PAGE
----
• Offered by School of Sociology
  • ANU College ANU College of Arts and Social Sciences
  • Course subject Sociology
  • Areas of interest Anthropology, History, Sociology, Digital Humanities
  • Academic career UGRD
  • Mode of delivery In Person
  • Offered in Second Semester 2017
    See Future Offerings

This course considers the ways in which the future has been conceived in the West since the eighteenth century, through an exploration of utopian hopes and dystopian fears in fiction as well as concrete attempts to realize these projects. Drawing on numerous case studies, it will first aim at understanding what underlying assumptions – about the nature of human mind, family, work, sex, emotions, social boundaries in the community – structure these imaginations of the future. Beyond fiction, this course will interrogate to what extent and how utopias have shaped Western representations such as those regarding science, technology, social norms and the State. From the initial map of Canberra inspired by utopian socialism, to current artificial intelligence designers revisiting by Asimov’s writings, through Western constitutions raised in the Enlightenment ideals, how has our social world been nurtured by utopias?

Learning Outcomes

Upon successful completion, students will have the knowledge and skills to:

Upon successful completion of this course, students will have the knowledge and skills to:
  1. Acquire in-depth knowledge about the history of utopias
  2. Analyze the utopic & dystopic projections to the future as a reflect of current social issues
  3. Recognize key social patterns and cultural themes in utopias and science fiction
  4. Examine to what extent directing social change in the West has been inspired by ideals appearing in fictions, critically assessing the links between fiction and actual social change

Indicative Assessment

Tutorial participation (10%) Learning Outcomes 1-4
Mid-Term Examination, 1 hour  (25%) Learning Outcomes 1-2
1,500 word research essay (30%) Learning Outcomes 3-4
Final Examination, 2 hours, held during the formal examination period (35%) Learning Outcomes 2-3-4

The ANU uses Turnitin to enhance student citation and referencing techniques, and to assess assignment submissions as a component of the University's approach to managing Academic Integrity. While the use of Turnitin is not mandatory, the ANU highly recommends Turnitin is used by both teaching staff and students. For additional information regarding Turnitin please visit the ANU Online website.


130 hours of total student learning time made up from:
a) 35 hours of contact: 24 hours of lectures and 11 hours of workshop and workshop-like activities.
b) 95 hours of independent student research, reading and writing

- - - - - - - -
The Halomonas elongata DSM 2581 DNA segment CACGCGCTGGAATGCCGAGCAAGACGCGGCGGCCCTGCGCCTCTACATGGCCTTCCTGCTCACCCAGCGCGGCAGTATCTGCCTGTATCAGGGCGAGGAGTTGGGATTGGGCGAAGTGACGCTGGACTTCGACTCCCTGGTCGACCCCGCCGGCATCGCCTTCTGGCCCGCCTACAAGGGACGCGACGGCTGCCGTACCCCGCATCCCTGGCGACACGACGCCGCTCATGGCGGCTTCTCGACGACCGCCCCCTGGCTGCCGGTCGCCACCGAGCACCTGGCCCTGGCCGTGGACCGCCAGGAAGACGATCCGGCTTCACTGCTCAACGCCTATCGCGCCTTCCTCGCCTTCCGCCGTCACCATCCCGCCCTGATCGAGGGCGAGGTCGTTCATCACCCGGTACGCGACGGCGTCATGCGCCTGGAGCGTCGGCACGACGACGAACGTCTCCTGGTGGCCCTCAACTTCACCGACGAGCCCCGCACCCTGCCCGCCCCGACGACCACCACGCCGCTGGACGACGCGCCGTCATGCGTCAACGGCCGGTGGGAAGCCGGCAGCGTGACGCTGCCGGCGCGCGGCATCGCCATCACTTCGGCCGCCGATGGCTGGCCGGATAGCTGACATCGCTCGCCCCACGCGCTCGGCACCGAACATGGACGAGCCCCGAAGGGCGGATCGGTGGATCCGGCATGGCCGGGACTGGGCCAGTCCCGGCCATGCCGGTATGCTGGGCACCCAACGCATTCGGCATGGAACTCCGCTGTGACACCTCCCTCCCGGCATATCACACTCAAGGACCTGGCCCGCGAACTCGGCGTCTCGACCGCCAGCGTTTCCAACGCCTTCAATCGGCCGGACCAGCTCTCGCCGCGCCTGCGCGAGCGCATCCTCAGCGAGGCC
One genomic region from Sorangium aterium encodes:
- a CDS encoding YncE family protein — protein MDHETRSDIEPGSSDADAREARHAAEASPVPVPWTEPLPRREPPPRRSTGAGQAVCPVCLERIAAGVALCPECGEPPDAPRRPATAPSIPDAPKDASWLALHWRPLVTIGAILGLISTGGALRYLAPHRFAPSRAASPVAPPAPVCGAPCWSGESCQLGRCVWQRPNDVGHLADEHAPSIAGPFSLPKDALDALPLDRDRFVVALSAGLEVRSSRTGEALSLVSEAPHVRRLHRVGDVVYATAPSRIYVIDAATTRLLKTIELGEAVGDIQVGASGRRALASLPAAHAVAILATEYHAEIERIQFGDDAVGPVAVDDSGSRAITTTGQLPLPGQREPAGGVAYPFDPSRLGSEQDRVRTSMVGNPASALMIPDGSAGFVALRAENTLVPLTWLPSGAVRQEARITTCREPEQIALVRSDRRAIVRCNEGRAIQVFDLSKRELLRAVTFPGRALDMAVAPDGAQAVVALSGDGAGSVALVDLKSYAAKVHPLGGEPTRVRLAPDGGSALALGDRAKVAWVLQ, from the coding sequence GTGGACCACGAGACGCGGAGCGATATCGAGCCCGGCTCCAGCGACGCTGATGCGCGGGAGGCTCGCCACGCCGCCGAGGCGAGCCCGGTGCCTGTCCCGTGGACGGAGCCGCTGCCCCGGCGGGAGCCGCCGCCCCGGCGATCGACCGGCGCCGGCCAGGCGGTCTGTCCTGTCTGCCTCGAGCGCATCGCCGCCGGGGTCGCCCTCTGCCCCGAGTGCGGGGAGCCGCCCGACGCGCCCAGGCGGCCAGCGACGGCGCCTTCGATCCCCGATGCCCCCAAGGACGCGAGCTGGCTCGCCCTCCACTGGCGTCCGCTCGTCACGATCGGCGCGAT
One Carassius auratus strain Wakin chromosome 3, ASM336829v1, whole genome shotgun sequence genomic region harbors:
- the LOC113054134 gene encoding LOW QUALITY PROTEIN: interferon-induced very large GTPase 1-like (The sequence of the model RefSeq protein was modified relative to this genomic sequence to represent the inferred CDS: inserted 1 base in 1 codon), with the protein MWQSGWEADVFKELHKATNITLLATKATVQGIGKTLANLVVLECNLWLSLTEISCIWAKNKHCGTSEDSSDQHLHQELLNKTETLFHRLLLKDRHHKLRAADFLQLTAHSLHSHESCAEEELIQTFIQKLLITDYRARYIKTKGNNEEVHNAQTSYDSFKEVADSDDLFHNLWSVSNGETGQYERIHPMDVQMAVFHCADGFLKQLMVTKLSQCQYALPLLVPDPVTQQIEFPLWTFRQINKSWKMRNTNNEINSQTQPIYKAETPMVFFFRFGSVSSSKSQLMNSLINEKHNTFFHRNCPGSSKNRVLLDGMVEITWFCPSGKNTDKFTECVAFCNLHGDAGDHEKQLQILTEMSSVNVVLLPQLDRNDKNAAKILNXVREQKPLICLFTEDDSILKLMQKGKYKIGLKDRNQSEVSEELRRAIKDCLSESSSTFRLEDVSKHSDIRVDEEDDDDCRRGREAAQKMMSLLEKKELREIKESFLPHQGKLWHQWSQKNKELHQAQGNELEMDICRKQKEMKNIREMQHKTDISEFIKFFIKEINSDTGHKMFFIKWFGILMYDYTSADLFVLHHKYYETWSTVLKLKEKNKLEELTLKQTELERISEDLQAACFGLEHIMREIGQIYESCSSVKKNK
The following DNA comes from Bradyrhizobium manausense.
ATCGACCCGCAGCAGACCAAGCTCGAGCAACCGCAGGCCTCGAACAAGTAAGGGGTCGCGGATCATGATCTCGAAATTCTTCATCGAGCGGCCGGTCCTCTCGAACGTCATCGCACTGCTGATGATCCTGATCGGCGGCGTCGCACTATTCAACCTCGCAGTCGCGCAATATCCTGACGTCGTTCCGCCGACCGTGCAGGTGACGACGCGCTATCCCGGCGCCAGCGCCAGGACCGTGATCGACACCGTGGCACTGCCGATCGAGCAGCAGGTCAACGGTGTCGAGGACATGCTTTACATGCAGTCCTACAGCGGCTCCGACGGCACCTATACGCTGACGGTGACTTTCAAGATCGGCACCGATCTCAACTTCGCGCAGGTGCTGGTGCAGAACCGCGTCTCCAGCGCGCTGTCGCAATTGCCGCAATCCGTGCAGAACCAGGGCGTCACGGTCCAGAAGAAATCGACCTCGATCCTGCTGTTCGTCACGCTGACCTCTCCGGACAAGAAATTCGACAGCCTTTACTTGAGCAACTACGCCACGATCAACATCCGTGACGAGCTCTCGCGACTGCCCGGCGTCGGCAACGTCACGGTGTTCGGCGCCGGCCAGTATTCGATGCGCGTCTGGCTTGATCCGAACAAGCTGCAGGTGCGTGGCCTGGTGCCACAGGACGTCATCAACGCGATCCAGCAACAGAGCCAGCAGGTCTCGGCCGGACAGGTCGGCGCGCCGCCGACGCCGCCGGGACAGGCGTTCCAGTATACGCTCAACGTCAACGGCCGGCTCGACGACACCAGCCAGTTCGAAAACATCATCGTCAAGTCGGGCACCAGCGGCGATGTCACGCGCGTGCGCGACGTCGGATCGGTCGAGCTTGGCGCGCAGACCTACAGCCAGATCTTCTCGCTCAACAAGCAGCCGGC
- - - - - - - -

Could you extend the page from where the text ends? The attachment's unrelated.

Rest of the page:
Requisite and Incompatibility

48 units of 1000 level ANU courses including 6 units of SOCY or HIST courses; or permission of the convenor.

Preliminary Reading

Thomas More, Utopia




Tuition fees are for the academic year indicated at the top of the page.  

If you are a domestic graduate coursework or international student you will be required to pay tuition fees. Tuition fees are indexed annually. Further information for domestic and international students about tuition and other fees can be found at Fees.

Student Contribution Band:
Unit value:
6 units

If you are an undergraduate student and have been offered a Commonwealth supported place, your fees are set by the Australian Government for each course. At ANU 1 EFTSL is 48 units (normally 8 x 6-unit courses). You can find your student contribution amount for each course at Fees.  Where there is a unit range displayed for this course, not all unit options below may be available.

6.00 0.12500
Domestic fee paying students
Year Fee
2017 $2856
International fee paying students
Year Fee
2017 $4080
Note: Please note that fee information is for current year only.

Offerings, Dates and Class Summary Links

ANU utilises MyTimetable to enable students to view the timetable for their enrolled courses, browse, then self-allocate to small teaching activities / tutorials so they can better plan their time. Find out more on the Timetable webpage.

The list of offerings for future years is indicative only.
Class summaries, if available, can be accessed by clicking on the View link for the relevant class number.

Second Semester

Class number Class start date Last day to enrol Census date Class end date Mode Of Delivery Class Summary
10107 24 Jul 2017 31 Jul 2017 31 Aug 2017 27 Oct 2017 In Person N/A

Responsible Officer: Registrar, Student Administration / Page Contact: Website Administrator / Frequently Asked Questions